Moreover, the PA recently leaked to the Palestinian media that it has officially notified Israel of its decision to "limit" all relations with it. According to the unconfirmed report, President Mahmoud Abbas dispatched three senior officials -- General Intelligence Chief Majed Faraj, Preventive Security Chief Ziad Hab Al-Reeh and PA Minister for Civilian Affairs, Hussein Al-Sheikh -- to a meeting with Israeli officials to brief them about the reported decision.

The Palestinian street, however, takes a different view of these threats. The reports, they say, call to mind President Abbas's incessant threats to resign.

These Palestinians consider the threats a smokescreen to conceal the continued security coordination with Israel which, they say, seems even to have increased in recent months. They say that President Abbas can probably fool Western leaders with these threats, but not his people, who have become used to hearing empty threats from their leaders.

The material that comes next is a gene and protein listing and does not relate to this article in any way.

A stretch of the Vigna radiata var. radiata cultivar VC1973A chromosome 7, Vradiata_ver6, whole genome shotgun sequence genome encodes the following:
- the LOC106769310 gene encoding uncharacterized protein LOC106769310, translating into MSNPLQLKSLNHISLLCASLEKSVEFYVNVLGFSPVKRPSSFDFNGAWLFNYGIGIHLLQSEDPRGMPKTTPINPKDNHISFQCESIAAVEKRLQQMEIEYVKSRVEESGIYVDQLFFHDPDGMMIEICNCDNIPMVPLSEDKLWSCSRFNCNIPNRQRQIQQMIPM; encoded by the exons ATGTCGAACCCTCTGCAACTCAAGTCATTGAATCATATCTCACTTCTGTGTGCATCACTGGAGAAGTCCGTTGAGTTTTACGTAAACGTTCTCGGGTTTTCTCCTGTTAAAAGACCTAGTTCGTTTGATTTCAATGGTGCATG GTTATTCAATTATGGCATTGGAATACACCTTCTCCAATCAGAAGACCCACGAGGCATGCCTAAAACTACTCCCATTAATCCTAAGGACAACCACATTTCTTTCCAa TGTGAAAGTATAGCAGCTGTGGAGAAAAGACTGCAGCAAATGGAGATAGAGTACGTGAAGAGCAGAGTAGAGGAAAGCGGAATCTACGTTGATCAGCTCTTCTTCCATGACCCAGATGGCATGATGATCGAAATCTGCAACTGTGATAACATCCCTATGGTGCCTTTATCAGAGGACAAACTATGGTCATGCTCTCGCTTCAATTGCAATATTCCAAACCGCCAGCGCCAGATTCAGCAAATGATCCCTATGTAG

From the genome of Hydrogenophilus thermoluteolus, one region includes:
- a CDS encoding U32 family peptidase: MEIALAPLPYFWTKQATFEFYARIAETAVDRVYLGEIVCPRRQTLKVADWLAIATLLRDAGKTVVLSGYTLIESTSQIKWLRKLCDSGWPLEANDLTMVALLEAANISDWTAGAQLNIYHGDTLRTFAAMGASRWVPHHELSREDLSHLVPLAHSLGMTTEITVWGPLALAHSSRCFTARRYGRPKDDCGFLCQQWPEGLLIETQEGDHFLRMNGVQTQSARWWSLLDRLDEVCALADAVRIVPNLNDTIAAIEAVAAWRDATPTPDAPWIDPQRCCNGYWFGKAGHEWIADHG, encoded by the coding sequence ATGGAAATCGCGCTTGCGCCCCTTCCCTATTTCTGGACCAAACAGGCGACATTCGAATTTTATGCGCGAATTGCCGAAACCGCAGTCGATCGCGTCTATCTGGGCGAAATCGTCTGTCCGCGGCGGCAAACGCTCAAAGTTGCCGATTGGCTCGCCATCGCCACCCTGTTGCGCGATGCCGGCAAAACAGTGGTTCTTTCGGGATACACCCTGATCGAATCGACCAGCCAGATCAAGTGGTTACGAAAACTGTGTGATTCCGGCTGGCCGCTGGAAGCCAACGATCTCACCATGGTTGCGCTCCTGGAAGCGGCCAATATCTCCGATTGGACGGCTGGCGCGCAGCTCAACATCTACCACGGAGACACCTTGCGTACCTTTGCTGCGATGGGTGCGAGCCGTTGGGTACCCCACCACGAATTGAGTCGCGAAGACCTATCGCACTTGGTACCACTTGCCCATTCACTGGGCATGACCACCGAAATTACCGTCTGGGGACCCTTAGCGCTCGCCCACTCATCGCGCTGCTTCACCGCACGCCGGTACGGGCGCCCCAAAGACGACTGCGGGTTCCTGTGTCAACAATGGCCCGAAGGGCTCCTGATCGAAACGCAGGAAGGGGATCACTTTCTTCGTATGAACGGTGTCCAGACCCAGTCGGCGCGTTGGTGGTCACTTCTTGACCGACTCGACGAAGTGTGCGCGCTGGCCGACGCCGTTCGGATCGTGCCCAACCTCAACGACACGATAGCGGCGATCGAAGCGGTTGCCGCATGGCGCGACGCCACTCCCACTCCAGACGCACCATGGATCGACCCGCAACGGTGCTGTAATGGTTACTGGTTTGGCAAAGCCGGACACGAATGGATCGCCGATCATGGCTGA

A senior Fatah official in Ramallah summed up the Palestinian Authority's dilemma: "We are facing a complicated crisis. If we carry out the threat [to suspend security coordination with Israel], we will suffer; similarly, if we don't we will suffer."

The situation, however, is not all about money: it is also about power. President Abbas and his security chiefs know perfectly well that the security coordination benefits them first and foremost. They are well aware that without Israel's help, Hamas would spread in the West Bank like a cancer, ultimately overthrowing the PA and replacing it with another Islamist regime like the one in the Gaza Strip.